Mindfulness and mindful eating have become popular in recent years. In this review, we first explore what mindfulness is in the context of psychological research, and why it offers promise for eating behaviours and weight loss. Second, we review the main empirical findings for weight loss in mindfulness-based intervention programmes. Third, contradictions in the findings are explored in more depth, and suggestions are made regarding why they may be occurring. Fourth, the benefits of adding self-compassion (and compassion) training to mindfulness practise to assist weight loss is discussed. Finally, the limitations of the research literature (and possible solutions) are explored. Overall, it is concluded that while mindfulness meditations that specifically focus on eating may be extremely helpful in promoting better eating behaviours, and assist in weight regulation, work is still needed to make such interventions appeal to a wider audience.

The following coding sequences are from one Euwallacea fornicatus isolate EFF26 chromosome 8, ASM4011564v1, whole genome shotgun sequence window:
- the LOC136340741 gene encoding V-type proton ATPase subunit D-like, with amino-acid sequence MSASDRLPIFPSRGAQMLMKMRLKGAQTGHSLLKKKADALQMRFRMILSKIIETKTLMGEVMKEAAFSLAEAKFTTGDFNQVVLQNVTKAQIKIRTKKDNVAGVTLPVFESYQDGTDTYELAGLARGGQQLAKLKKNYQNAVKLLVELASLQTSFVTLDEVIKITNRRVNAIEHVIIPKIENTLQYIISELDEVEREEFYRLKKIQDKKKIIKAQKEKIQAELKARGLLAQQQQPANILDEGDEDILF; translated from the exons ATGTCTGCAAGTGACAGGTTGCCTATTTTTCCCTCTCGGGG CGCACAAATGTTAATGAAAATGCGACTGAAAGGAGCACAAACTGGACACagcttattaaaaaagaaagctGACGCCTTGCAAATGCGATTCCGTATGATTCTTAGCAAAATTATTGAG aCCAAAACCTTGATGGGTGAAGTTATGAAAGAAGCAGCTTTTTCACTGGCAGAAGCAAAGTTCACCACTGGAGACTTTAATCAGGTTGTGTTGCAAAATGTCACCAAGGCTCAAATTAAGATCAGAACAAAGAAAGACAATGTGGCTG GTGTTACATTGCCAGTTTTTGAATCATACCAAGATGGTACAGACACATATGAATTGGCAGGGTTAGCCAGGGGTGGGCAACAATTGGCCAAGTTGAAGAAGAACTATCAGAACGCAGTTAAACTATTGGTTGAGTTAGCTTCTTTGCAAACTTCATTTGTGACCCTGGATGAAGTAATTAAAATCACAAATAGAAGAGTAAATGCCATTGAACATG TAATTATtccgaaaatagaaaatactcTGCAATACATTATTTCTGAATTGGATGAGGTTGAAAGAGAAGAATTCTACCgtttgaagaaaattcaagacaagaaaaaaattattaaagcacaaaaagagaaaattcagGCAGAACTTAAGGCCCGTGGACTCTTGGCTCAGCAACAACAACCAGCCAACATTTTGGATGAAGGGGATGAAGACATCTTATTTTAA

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Michail Mantzios and Janet Clare Wilson declare that they have no conflict of interest.
Human and Animal Rights and Informed Consent
This article does not contain any studies with human or animal subjects performed by any of the authors.
This article is part of the Topical Collection on Psychological Issues
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Mantzios, M., Wilson, J.C. Mindfulness, Eating Behaviours, and Obesity: A Review and Reflection on Current Findings. Curr Obes Rep 4, 141–146 (2015). https://doi.org/10.1007/s13679-014-0131-x
- Eating behaviours